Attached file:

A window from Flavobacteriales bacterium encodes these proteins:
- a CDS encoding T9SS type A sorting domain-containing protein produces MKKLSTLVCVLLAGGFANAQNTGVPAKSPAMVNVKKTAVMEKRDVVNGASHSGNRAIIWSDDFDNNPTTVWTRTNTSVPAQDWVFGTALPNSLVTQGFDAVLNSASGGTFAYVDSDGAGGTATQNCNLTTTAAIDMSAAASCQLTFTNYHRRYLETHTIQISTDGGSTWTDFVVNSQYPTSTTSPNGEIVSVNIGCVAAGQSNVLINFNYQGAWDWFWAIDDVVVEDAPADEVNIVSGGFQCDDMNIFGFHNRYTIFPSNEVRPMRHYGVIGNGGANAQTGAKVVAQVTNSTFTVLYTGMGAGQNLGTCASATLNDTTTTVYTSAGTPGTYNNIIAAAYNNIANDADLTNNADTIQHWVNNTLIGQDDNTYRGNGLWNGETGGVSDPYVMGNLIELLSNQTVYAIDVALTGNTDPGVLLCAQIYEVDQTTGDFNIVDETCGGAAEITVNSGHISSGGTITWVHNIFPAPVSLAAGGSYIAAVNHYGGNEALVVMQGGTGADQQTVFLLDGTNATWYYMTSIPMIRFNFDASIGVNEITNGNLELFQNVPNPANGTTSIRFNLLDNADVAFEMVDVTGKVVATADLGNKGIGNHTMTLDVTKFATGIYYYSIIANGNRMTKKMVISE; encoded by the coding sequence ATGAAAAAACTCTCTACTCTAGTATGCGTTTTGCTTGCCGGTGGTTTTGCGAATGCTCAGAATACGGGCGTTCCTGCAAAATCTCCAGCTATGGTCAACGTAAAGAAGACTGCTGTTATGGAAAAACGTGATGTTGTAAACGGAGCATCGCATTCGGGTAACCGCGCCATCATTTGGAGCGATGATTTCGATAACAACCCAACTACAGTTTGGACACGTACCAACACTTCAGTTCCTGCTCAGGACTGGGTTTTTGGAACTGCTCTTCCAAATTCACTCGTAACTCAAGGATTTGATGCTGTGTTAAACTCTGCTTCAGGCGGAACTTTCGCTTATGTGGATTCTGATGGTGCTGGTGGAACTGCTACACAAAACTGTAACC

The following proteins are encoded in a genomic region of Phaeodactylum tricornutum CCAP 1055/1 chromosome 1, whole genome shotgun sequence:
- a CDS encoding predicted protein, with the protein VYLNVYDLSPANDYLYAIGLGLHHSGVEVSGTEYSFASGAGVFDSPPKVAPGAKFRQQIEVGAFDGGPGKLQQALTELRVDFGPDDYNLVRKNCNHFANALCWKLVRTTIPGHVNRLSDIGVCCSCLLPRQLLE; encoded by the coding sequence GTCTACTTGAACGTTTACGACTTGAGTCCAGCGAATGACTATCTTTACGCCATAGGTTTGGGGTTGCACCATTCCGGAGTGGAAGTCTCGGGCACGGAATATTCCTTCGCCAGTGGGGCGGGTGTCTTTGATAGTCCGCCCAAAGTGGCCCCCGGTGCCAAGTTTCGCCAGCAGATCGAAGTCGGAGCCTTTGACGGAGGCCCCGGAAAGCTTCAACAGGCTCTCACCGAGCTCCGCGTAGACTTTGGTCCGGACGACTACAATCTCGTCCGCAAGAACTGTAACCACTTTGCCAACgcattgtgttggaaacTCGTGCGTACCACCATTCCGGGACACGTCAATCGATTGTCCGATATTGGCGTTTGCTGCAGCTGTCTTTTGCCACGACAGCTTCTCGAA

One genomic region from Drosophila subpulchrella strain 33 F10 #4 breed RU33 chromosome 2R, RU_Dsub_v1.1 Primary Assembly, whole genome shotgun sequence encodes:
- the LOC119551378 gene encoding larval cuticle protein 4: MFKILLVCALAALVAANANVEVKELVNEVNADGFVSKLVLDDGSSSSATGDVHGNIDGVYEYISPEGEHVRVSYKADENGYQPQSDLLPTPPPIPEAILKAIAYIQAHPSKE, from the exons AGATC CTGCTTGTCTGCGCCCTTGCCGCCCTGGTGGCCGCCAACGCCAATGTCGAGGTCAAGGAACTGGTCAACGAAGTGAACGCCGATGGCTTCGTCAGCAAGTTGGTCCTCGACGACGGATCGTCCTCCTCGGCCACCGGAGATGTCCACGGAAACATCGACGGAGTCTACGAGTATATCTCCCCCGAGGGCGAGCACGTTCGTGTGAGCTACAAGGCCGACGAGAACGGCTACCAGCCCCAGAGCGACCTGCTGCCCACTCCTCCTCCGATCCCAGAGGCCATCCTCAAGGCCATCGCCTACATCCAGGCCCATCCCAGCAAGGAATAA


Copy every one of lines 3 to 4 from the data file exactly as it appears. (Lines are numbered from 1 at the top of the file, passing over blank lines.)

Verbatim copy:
The following proteins are encoded in a genomic region of Phaeodactylum tricornutum CCAP 1055/1 chromosome 1, whole genome shotgun sequence:
- a CDS encoding predicted protein, with the protein VYLNVYDLSPANDYLYAIGLGLHHSGVEVSGTEYSFASGAGVFDSPPKVAPGAKFRQQIEVGAFDGGPGKLQQALTELRVDFGPDDYNLVRKNCNHFANALCWKLVRTTIPGHVNRLSDIGVCCSCLLPRQLLE; encoded by the coding sequence GTCTACTTGAACGTTTACGACTTGAGTCCAGCGAATGACTATCTTTACGCCATAGGTTTGGGGTTGCACCATTCCGGAGTGGAAGTCTCGGGCACGGAATATTCCTTCGCCAGTGGGGCGGGTGTCTTTGATAGTCCGCCCAAAGTGGCCCCCGGTGCCAAGTTTCGCCAGCAGATCGAAGTCGGAGCCTTTGACGGAGGCCCCGGAAAGCTTCAACAGGCTCTCACCGAGCTCCGCGTAGACTTTGGTCCGGACGACTACAATCTCGTCCGCAAGAACTGTAACCACTTTGCCAACgcattgtgttggaaacTCGTGCGTACCACCATTCCGGGACACGTCAATCGATTGTCCGATATTGGCGTTTGCTGCAGCTGTCTTTTGCCACGACAGCTTCTCGAA